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Research Seminar with Toke Reichstein
October 7, 2015 @ 12:00 am - 1:15 pm
The Unpredictably Stable Entrepreneurs
Tokes work challenges the conventional belief that entrepreneurship is an unstable career path. Entrepreneurship is shown to decrease rather than increase individuals’ turnover tendencies. This finding persists after controlling for lock-in effects associated with sunk costs and unfavorable outside options. Entrepreneurship is argued to represent a high quality match for individuals who otherwise portray above average turnover rates. Arguably, matching emerges from (I) preferences for independence, (ii) skills composition, and (iii) redeployability of human capital into new settings. The counter-intuitive finding – entrepreneurship yields greater employment stability – has fundamental implications for our understanding of entrepreneurship entry and labor market dynamics.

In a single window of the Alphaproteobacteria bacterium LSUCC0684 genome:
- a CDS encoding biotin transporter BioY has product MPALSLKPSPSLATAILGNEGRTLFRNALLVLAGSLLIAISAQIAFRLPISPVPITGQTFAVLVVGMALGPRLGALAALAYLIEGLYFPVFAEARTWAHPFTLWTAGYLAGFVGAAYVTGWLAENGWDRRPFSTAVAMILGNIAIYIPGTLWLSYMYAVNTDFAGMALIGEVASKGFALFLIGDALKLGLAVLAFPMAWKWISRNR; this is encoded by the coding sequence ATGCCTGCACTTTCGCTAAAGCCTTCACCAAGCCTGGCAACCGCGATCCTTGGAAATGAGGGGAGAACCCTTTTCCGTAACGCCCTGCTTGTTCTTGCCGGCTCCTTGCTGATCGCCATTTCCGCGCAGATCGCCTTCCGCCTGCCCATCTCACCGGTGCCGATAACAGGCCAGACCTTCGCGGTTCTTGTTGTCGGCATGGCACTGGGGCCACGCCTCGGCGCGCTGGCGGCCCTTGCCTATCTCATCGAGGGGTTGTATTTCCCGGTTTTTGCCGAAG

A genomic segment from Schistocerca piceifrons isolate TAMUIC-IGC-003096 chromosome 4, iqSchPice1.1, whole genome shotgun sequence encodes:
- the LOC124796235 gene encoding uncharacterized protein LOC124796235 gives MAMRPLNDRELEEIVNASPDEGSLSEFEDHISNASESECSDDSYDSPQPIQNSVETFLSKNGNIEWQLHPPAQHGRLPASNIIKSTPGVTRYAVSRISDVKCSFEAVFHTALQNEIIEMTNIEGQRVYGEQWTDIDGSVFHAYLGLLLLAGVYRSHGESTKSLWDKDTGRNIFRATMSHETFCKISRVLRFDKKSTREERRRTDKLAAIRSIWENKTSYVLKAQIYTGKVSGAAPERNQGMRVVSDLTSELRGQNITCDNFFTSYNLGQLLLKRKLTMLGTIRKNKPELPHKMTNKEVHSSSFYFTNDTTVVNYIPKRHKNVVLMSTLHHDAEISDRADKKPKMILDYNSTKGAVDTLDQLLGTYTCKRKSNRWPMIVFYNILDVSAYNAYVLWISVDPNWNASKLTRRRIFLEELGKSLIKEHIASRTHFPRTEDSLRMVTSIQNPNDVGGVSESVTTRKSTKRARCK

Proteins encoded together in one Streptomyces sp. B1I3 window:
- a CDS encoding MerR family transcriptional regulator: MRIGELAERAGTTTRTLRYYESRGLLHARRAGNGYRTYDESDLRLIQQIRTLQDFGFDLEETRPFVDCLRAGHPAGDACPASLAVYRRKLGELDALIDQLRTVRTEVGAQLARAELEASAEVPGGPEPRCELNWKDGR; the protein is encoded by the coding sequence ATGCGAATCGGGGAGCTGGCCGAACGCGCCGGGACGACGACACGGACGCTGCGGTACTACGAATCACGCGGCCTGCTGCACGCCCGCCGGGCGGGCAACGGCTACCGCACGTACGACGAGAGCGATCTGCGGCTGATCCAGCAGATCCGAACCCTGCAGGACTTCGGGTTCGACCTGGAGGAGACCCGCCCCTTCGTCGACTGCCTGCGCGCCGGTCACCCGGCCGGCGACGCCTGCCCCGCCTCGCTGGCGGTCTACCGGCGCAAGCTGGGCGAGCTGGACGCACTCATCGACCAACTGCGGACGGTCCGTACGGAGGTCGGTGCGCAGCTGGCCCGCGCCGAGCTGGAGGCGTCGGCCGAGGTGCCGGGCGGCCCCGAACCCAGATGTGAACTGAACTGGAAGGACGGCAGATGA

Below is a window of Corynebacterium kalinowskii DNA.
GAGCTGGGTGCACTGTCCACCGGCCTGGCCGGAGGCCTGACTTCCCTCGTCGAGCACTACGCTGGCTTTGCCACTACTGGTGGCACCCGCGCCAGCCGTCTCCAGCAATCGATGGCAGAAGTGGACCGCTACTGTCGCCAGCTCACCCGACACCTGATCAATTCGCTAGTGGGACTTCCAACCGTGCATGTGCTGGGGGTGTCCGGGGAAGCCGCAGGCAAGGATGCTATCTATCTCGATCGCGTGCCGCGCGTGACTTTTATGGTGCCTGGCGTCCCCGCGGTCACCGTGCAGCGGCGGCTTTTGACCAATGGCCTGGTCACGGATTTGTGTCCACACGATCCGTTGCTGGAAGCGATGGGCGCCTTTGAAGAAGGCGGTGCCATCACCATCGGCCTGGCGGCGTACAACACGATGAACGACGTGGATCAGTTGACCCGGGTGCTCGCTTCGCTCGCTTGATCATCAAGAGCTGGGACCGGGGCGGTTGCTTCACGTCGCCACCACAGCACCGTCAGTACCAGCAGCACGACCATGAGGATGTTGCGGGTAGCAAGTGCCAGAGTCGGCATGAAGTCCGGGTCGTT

Bio in brief
Toke Reichstein’s research interest in entrepreneurship investigates regularities at the individual level aiming to disentangle the premises that drives individuals into self-employment and under what circumstances the newly established firm tend to succeed. His work in technology licensing and innovation departs at the firm level and seek to marry contractual economics and management of open innovation in the pursuit of an more complete understanding of the best practices in terms of drawing on external partnering for retrieving information and knowledge beneficial in the firms innovation activities.